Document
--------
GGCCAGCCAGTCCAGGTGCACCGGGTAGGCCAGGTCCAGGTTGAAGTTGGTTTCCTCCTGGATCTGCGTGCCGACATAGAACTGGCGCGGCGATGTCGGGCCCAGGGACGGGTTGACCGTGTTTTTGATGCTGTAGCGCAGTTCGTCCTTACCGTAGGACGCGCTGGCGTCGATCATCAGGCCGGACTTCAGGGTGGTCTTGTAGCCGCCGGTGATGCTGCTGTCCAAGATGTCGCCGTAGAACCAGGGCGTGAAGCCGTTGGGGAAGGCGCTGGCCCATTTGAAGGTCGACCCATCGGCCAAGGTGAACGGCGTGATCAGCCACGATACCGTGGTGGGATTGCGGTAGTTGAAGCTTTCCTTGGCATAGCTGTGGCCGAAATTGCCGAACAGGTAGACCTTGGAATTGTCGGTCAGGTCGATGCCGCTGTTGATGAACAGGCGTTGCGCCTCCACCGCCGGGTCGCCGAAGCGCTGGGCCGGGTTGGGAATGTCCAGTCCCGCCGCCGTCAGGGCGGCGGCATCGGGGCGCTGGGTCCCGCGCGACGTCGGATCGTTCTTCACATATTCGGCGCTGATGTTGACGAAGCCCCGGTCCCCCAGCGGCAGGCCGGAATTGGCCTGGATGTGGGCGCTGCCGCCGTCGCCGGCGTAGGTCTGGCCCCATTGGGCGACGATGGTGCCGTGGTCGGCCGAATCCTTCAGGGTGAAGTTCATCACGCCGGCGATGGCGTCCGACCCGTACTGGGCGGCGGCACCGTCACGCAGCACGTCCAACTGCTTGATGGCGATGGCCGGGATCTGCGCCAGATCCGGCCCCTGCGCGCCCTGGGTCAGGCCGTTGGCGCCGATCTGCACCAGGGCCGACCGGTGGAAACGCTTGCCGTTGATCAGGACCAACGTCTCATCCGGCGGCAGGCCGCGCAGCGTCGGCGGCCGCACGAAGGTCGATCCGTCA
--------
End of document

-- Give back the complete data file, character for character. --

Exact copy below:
GGCCAGCCAGTCCAGGTGCACCGGGTAGGCCAGGTCCAGGTTGAAGTTGGTTTCCTCCTGGATCTGCGTGCCGACATAGAACTGGCGCGGCGATGTCGGGCCCAGGGACGGGTTGACCGTGTTTTTGATGCTGTAGCGCAGTTCGTCCTTACCGTAGGACGCGCTGGCGTCGATCATCAGGCCGGACTTCAGGGTGGTCTTGTAGCCGCCGGTGATGCTGCTGTCCAAGATGTCGCCGTAGAACCAGGGCGTGAAGCCGTTGGGGAAGGCGCTGGCCCATTTGAAGGTCGACCCATCGGCCAAGGTGAACGGCGTGATCAGCCACGATACCGTGGTGGGATTGCGGTAGTTGAAGCTTTCCTTGGCATAGCTGTGGCCGAAATTGCCGAACAGGTAGACCTTGGAATTGTCGGTCAGGTCGATGCCGCTGTTGATGAACAGGCGTTGCGCCTCCACCGCCGGGTCGCCGAAGCGCTGGGCCGGGTTGGGAATGTCCAGTCCCGCCGCCGTCAGGGCGGCGGCATCGGGGCGCTGGGTCCCGCGCGACGTCGGATCGTTCTTCACATATTCGGCGCTGATGTTGACGAAGCCCCGGTCCCCCAGCGGCAGGCCGGAATTGGCCTGGATGTGGGCGCTGCCGCCGTCGCCGGCGTAGGTCTGGCCCCATTGGGCGACGATGGTGCCGTGGTCGGCCGAATCCTTCAGGGTGAAGTTCATCACGCCGGCGATGGCGTCCGACCCGTACTGGGCGGCGGCACCGTCACGCAGCACGTCCAACTGCTTGATGGCGATGGCCGGGATCTGCGCCAGATCCGGCCCCTGCGCGCCCTGGGTCAGGCCGTTGGCGCCGATCTGCACCAGGGCCGACCGGTGGAAACGCTTGCCGTTGATCAGGACCAACGTCTCATCCGGCGGCAGGCCGCGCAGCGTCGGCGGCCGCACGAAGGTCGATCCGTCA